7. You are doing good work and may the Lord continue to bless you and your family,am also a victim and I have three kids,the first one is in form three The second in class six and the last one in grade one,so when consindering those affected am one of them and single

  8. I need your support please.... Help me with the money....

  9. its true 'the dead shall bury the dead'send me details i waanna save a life i sent mpesa or donation

  10. I am really hopeless...please help me out of hunger...

  11. Plz help me i am suffering from hunger

  12. Am Rama help me with food from Ruben Nairobi Kenya

  13. am hungry help me with food from Ruben Nairobi Kenya

  14. Need your support.

  15. Need your support plz

  16. I lost my job through pandemic,Maisha yamekuwa , kukula ni shida.Ineed your Help please.

  17. I lost my hustle during this pandemic I really need your help

  18. I lost my job due to the pandemic,kindly if there's any help naomba usaidizi watoto wanakaa njaa tu

  19. Streetandslums@yahoo.com

  20. Streetandslums@yahoo.com

  21. Streetandslums@yahoo.com

  22. Streetandslums@yahoo.com

  23. it will be enough and thankful if safaricom with help us in turkana county with food

  24. It's good bt even me I have food problem and rent i am in Nairobi kibera can I get help i will thank you

  25. That's good for helping people

  26. I need some help for my children upkeep I lost My kimbarua due to covid-19 pandemic.

    1. We should learn thank God for safaricom be bless

  27. We work with a foundation known as Representating Street Kids and hence this time- we are targeting 50 families to feed on june at kiamworia-Gatundu kiambu county ,we need ur help as we touch lives.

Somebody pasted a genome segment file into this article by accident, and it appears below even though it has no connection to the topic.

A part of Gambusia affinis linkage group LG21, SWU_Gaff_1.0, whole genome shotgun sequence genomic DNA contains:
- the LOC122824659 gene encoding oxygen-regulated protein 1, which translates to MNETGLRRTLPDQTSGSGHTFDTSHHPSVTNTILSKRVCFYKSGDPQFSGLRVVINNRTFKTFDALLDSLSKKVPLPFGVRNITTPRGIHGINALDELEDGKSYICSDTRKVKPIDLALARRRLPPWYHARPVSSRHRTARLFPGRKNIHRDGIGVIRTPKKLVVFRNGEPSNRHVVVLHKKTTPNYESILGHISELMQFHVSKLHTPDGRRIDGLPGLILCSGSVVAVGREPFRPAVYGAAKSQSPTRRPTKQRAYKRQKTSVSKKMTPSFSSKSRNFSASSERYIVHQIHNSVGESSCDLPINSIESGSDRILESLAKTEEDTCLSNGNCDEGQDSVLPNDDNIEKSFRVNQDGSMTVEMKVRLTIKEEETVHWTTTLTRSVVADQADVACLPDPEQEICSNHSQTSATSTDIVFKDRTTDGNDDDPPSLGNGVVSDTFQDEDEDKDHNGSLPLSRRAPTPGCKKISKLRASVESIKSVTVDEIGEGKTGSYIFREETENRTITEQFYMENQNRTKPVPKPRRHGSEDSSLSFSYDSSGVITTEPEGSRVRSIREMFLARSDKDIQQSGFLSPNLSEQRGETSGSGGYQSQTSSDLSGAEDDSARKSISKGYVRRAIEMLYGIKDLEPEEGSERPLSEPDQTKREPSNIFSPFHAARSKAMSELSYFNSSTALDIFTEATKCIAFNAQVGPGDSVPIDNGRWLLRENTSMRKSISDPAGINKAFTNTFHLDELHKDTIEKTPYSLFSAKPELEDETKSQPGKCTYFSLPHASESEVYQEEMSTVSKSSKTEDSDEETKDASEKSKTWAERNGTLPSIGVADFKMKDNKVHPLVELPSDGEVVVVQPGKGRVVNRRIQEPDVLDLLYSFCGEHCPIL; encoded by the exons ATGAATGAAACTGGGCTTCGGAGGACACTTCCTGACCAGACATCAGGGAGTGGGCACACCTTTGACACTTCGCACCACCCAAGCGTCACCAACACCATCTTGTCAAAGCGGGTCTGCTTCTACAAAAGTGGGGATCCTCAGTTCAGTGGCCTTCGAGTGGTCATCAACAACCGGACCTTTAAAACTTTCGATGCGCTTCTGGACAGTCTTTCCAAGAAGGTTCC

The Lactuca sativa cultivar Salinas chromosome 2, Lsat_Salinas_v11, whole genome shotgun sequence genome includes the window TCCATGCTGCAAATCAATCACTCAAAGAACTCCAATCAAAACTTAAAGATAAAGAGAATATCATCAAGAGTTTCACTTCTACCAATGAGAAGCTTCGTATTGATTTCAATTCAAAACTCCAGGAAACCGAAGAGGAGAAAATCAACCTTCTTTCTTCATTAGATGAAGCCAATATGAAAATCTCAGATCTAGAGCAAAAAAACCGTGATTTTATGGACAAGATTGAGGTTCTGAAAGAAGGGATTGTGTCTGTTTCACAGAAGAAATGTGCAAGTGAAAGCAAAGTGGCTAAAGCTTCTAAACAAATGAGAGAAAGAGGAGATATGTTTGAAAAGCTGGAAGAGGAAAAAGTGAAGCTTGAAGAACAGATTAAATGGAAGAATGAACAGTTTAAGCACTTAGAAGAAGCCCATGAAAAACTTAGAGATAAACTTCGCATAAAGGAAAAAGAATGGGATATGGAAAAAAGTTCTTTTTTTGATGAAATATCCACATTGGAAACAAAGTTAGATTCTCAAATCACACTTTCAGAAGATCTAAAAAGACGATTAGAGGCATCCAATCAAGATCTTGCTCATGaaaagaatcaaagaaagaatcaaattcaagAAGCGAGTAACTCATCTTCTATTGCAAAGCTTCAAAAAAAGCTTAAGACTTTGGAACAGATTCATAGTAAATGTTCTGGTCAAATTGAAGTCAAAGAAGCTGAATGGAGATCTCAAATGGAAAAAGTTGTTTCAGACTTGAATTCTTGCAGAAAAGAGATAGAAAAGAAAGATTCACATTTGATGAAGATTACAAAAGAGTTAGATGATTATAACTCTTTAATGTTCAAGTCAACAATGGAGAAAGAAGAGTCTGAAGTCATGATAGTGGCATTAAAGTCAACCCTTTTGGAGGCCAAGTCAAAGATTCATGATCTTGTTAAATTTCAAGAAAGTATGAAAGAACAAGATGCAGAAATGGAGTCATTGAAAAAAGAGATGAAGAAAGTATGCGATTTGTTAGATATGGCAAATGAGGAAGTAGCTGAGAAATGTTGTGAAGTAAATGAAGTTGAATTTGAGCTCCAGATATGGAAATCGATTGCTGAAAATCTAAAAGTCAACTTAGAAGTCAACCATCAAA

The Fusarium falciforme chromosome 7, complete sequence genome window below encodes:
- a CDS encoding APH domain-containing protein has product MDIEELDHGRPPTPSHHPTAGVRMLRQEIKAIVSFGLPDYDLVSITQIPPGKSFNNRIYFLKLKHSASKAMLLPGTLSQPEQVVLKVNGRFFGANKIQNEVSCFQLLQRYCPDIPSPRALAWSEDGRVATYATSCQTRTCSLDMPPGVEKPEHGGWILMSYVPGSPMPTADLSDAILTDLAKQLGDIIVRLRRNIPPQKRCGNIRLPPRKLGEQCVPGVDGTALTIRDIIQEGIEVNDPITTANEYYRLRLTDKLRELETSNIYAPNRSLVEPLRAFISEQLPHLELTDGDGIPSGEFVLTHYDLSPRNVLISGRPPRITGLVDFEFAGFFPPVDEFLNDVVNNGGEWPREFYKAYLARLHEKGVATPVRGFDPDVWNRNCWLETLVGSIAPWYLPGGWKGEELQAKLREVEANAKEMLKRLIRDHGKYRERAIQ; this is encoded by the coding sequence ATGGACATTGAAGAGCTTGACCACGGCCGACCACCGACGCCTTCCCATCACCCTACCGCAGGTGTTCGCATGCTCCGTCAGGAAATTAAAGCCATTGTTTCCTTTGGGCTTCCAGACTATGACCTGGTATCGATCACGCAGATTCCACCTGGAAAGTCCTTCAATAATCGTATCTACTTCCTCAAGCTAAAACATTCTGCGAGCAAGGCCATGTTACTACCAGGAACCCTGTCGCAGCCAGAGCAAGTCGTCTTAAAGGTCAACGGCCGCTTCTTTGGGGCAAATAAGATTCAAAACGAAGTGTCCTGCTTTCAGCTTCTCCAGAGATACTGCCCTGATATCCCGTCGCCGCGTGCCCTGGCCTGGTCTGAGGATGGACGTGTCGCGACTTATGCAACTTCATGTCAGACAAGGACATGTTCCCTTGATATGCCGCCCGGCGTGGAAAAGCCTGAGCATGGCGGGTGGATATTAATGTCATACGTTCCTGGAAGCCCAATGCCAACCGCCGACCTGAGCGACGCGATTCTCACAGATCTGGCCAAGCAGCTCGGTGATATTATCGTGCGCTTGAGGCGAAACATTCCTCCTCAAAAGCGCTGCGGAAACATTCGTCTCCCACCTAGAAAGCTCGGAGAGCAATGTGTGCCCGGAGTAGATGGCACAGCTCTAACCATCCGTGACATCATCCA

28. I need some donations for the less fortunate of kiamworia-Gatundu kiambu county whereby we need raw foods for about 30 families can you assist me

  29. That's good thought.. can I apply and get the donation

  30. That's gud thing ,,can students at university also get help

  31. can one get help from safaricom coz njaa imenikalia since corona ikunje plz

  32. frawaki youth want moving with safaricom if contracted

    1. Am sr Winfred Nkanya working with children who have physical and mental disabilities in very in the border of isiolo and meru.we are experiencing a serous drought and this mother's have no food and at the same time the effect of this corona virus. If safaricom can help please let me know.thank you God bless you.

  33. It's good and noble owesome work for reaching out. I would like to be helped with my stained glass decorations projects

  34. I join safaricom network from 2009 to date and im greatful on the network is operating in every corner of the county,how its helping its customer who need help ,though i never receive any promotion but im delightefull for my fellow beneficiaries. I could have some request if i given an oppotunity. thanks

  35. I have been sterved by hunger and yet not received any help from any one please

  36. Good inciative in helping the needy children in this pademic

  37. Mshwari is good bank